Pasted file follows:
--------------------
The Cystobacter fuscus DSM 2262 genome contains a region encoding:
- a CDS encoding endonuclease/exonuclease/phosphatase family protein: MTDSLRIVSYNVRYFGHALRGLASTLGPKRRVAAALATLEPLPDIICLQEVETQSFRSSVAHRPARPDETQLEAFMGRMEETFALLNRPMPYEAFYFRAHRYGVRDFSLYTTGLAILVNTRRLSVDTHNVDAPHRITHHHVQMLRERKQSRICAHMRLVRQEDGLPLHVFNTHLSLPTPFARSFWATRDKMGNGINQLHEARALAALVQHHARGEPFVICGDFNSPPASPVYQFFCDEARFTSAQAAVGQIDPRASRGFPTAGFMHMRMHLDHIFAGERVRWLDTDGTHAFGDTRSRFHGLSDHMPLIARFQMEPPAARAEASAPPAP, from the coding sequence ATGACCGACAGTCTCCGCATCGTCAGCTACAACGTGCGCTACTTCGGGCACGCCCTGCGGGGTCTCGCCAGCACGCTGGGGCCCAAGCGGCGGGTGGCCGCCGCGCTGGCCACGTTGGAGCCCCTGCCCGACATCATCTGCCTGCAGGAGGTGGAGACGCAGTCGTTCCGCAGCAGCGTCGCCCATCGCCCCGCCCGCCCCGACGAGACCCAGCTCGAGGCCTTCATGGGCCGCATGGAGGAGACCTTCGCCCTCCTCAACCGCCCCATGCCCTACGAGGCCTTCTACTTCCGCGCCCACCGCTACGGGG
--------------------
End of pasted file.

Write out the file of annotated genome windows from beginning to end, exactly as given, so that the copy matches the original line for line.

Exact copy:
The Cystobacter fuscus DSM 2262 genome contains a region encoding:
- a CDS encoding endonuclease/exonuclease/phosphatase family protein: MTDSLRIVSYNVRYFGHALRGLASTLGPKRRVAAALATLEPLPDIICLQEVETQSFRSSVAHRPARPDETQLEAFMGRMEETFALLNRPMPYEAFYFRAHRYGVRDFSLYTTGLAILVNTRRLSVDTHNVDAPHRITHHHVQMLRERKQSRICAHMRLVRQEDGLPLHVFNTHLSLPTPFARSFWATRDKMGNGINQLHEARALAALVQHHARGEPFVICGDFNSPPASPVYQFFCDEARFTSAQAAVGQIDPRASRGFPTAGFMHMRMHLDHIFAGERVRWLDTDGTHAFGDTRSRFHGLSDHMPLIARFQMEPPAARAEASAPPAP, from the coding sequence ATGACCGACAGTCTCCGCATCGTCAGCTACAACGTGCGCTACTTCGGGCACGCCCTGCGGGGTCTCGCCAGCACGCTGGGGCCCAAGCGGCGGGTGGCCGCCGCGCTGGCCACGTTGGAGCCCCTGCCCGACATCATCTGCCTGCAGGAGGTGGAGACGCAGTCGTTCCGCAGCAGCGTCGCCCATCGCCCCGCCCGCCCCGACGAGACCCAGCTCGAGGCCTTCATGGGCCGCATGGAGGAGACCTTCGCCCTCCTCAACCGCCCCATGCCCTACGAGGCCTTCTACTTCCGCGCCCACCGCTACGGGG